Greetings from CCLA,
We are well into 2014, which also marks the 50th anniversary of the Canadian Civil Liberties Association! We are planning a series of celebratory events and we invite you to join us for as many as you can. Please stay tuned to our website for more information throughout the year, and mark your calendars for our March 21st research symposium Pathways to Privacy, described below, which will be held in Toronto and is funded by a grant from the Office of the Privacy Commissioner of Canada.
In this issue, you can read more about our ongoing work on surveillance and accountability, the new “cyberbullying” bill, policing and public safety, and refugee protection. If you haven’t done so already, please sign up for our daily news links to keep up to date.
For 50 years, CCLA has been at the forefront of protecting and fighting for civil liberties protection in Canada. We could not do this work without you and we thank you for your support.
Happy reading and stay warm!
Acting Executive Director & Interim General Counsel
Table of Contents
- CCLA Continues to Advocate for Greater Oversight of Government Surveillance
- Federal Cyberbullying Bill Misses the Mark
- December 2013: a good month for civilian police oversight
- Responding to the Exclusion of Refugees
- CCLET has a new Lesson Plan: Privacy, the Internet, and that Phone in Your Pocket
- CCLA to host Pathways to Privacy Research Symposium
- CCLA Flips Its Wig to Promote Access to Justice
- Book Launch: A. Alan Borovoy’s At the Barricades
CCLA Continues to Advocate for Greater Oversight of Government Surveillance
CCLA sent comments to the Federal Privacy Commissioner of Canada regarding the report Checks and Controls: Reinforcing Privacy Protection and Oversight for the Canadian Intelligence Community in an Era of Cyber-Surveillance. We made eight clear recommendations including clearer information-sharing rules among Canadian agencies and with foreign agencies; integrated oversight and review mechanisms; and strengthened structural oversight. CCLA also weighed in on the public debate, arguing in the media for greater accountability in intelligence and surveillance operations which you can read here.
Federal Cyberbullying Bill Misses the Mark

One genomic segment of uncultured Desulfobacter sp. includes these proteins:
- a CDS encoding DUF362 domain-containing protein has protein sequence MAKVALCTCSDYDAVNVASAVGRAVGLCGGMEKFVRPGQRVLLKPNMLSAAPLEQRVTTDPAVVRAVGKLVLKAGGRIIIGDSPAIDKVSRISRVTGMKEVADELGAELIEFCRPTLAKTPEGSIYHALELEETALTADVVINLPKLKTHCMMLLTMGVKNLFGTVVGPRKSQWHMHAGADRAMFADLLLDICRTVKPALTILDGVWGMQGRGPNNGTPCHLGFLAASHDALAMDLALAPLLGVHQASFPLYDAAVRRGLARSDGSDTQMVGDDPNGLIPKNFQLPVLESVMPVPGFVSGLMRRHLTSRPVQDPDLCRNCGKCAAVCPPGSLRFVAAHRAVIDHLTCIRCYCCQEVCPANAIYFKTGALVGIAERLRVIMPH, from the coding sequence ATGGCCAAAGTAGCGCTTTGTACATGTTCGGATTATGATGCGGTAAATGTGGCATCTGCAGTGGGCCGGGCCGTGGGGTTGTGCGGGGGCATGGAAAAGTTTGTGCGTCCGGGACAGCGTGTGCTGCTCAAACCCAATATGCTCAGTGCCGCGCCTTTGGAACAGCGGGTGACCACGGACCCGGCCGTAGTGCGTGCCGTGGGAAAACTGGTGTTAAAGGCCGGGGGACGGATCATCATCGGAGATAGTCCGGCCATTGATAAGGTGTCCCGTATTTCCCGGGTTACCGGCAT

At the end of November, the federal government introduced Bill C-13, an omnibus bill that would amend a number of laws but, most significantly, would make substantial changes to the Criminal Code. The Bill’s short title, the Protecting Canadians from Online Crime Act, and the government’s promotion and narrative around the Bill, suggests it is focused on the very real problem of cyberbullying. There is little doubt that cyberbullying is a real problem that has had, in some cases, tragic consequences. Canada has seen a number of teen suicides that appear to have been at least partially spurred by online attacks. It is thus not surprising that the government has turned to the criminal law to try to address the problem.
Unfortunately, Bill C-13 has very little to do with stopping or reducing cyberbullying, or protecting its victims. One provision of the legislation would create a new offence so that those who transmit an “intimate image” of an individual online, without their consent, could be prosecuted. The rest of the Bill would expand police investigative powers, even though some of these powers were supposed to be off the table in light of the public outcry when the government tried to pass its “lawful access” legislation. Some of these provisions have been re-introduced in Bill C-13 in identical form to the previous legislation. Even though the most privacy-invasive provisions from the “lawful access” bill haven’t re-surfaced, the Bill contains a number of concerning powers. For example, it grants immunity to persons who voluntarily preserve data or provide police (and other public officers) with data where doing so is not illegal under other legislation. This grant of immunity extends to both criminal and civil law and arguably provides internet service providers with incentives to hand data over to police even in the absence of any demonstrated or compelling need. The Bill would also allow officers to get warrants for tracking devices and transmission data. Through these warrants police could collect an enormous amount of information about an individual, and yet the Bill does not include the same kind of safeguards that exist for other intrusive warrants, such as wiretaps.
Cyberbullying is a serious problem but it is not at all clear that Bill C-13 will do anything to address it. CCLA will be watching this Bill closely as it is debated in the House of Commons and goes before a Committee. We will oppose attempts to expand police investigative powers absent a compelling reason and without appropriate safeguards. Watch our website for updates on CCLA’s advocacy with respect to Bill C-13.
December 2013: A Good Month for Civilian Police Oversight
On December 19, 2013, the Supreme Court issued a strong ruling in the case of Wood v. Schaeffer, reinforcing the strength of the independent civilian oversight scheme established to respond to police-involved serious injuries and deaths.
The facts that gave rise to the case stemmed from two separate incidents in June 2009, when two men were shot and killed by Ontario Provincial Police officers.